Bluetongue virus has been identified in Australia but is not
associated with overt disease in sheep.
The virus is transmitted by biting midges of the genus
Culicoides. Bluetongue virus cannot naturally be transmitted
directly between animals. Peak midge populations occur during
the late summer and autumn and therefore this is the time when
Bluetongue is most commonly seen. It has been estimated that
a midge can travel up to 1.5 - 2 km a day in a local area. However,
if caught in suitable meteorological conditions midges can be
carried much farther distances, especially over water masses of
more than 200 km.
Bluetongue is characterised by changes to the mucous membranes
of the mouth and nose, and the coronary band of the foot. Clinical
signs are generally more severe in sheep but cattle can show signs
of disease. A veterinary surgeon must be contacted by the
farmer where large numbers of sheep or cattle present with
lameness, high rectal temperatures, salivation, lacrimation and
ocular and nasal discharges. Bluetongue is a notifiable
disease in the UK.
The clinical signs of Bluetongue, which vary depending upon
viral strain and sheep breed, follow an incubation period of four
to 12 days. Usually, only a small percentage of sheep develop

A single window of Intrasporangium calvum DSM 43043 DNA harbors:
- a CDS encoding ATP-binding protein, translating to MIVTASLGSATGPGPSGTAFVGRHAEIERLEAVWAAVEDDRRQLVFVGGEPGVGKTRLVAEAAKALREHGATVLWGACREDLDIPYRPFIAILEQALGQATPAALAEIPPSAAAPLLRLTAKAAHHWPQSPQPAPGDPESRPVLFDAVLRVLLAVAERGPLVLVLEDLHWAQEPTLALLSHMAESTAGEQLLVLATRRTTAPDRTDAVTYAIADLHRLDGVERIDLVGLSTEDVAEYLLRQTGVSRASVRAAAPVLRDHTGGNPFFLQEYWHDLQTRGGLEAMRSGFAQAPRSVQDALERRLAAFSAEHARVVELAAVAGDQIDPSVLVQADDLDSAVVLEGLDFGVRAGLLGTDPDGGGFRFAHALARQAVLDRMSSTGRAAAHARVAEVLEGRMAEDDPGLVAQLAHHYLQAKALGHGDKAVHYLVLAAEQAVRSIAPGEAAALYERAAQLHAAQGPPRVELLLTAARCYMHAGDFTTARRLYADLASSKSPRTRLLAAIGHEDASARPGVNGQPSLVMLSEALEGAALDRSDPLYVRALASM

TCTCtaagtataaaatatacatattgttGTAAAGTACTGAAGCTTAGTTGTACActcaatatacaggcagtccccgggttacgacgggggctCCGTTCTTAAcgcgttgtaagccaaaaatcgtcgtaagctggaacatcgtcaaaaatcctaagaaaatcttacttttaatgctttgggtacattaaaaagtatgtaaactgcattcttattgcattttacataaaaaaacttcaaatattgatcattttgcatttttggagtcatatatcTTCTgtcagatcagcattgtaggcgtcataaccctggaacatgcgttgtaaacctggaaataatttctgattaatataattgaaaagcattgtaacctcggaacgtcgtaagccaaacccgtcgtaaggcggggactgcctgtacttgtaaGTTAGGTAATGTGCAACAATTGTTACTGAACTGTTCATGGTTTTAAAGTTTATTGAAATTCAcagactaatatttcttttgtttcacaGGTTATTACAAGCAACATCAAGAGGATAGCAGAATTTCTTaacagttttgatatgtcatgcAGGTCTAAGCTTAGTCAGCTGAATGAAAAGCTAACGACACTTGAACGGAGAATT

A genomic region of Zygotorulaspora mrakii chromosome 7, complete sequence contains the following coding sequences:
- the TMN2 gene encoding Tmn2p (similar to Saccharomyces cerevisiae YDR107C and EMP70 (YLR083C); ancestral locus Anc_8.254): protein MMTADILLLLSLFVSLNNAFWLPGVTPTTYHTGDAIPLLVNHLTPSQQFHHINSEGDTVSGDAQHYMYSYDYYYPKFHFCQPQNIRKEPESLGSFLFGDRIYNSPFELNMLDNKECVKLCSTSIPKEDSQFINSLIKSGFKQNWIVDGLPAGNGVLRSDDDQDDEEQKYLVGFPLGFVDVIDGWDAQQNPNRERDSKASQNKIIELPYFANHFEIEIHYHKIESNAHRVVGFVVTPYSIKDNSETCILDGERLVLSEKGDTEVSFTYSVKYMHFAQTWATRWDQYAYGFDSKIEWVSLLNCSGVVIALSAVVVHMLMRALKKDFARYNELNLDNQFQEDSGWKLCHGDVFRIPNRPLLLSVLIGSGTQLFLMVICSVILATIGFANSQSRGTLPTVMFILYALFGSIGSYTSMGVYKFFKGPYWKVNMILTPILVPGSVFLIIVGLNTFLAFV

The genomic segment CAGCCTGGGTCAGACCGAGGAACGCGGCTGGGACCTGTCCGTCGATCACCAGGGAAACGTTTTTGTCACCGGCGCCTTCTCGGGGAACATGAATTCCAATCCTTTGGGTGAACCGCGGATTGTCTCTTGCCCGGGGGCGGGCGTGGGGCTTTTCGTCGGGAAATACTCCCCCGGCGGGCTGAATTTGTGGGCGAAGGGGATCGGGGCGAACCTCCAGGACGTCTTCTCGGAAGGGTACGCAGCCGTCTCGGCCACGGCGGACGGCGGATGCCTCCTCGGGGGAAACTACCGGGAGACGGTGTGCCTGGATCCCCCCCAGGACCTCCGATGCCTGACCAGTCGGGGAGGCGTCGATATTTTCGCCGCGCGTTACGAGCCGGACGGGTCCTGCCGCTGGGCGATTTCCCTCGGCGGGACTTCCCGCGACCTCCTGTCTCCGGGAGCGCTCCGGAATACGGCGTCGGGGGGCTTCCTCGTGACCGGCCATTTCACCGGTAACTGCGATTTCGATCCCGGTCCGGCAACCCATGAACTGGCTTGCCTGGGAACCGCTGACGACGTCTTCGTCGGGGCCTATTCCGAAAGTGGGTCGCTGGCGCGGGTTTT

clinical signs. In extensively managed flocks, unexplained
sudden deaths may be the first evidence of disease. Affected
sheep have a fever (up to 42.0°C) and appear stiff and reluctant to
move. They often adopt an arched back stance with the neck
extended and the head held lowered. There is swelling of the
face and ears, and also pulmonary oedema which may cause breathing
difficulties. Erosions may appear on the lips progressing to
ulcers. There is often profuse salivation, and a serous to
mucopurulent nasal discharge. There may be reddening of the
coronary band, and around the muzzle and mouth. The tongue
may become swollen. Bluetongue infection during the breeding
season may result in a large percentage of early embryonic losses
with sheep returning to oestrus at irregular intervals.
High rectal temperature
Eye and nasal discharges
Drooling as a result of ulcerations in the mouth
Swelling of the mouth, head and neck. A blue tongue is rarely a
clinical sign of infection
Lameness with inflammation at the junction of the skin and the
Deaths of sheep in a flock may reach as high as 70 per cent.
Animals that survive the disease can lose condition with a
reduction in meat and wool production.
The most important differential diagnosis is foot and mouth
disease but here a larger percentage of the flock may be affected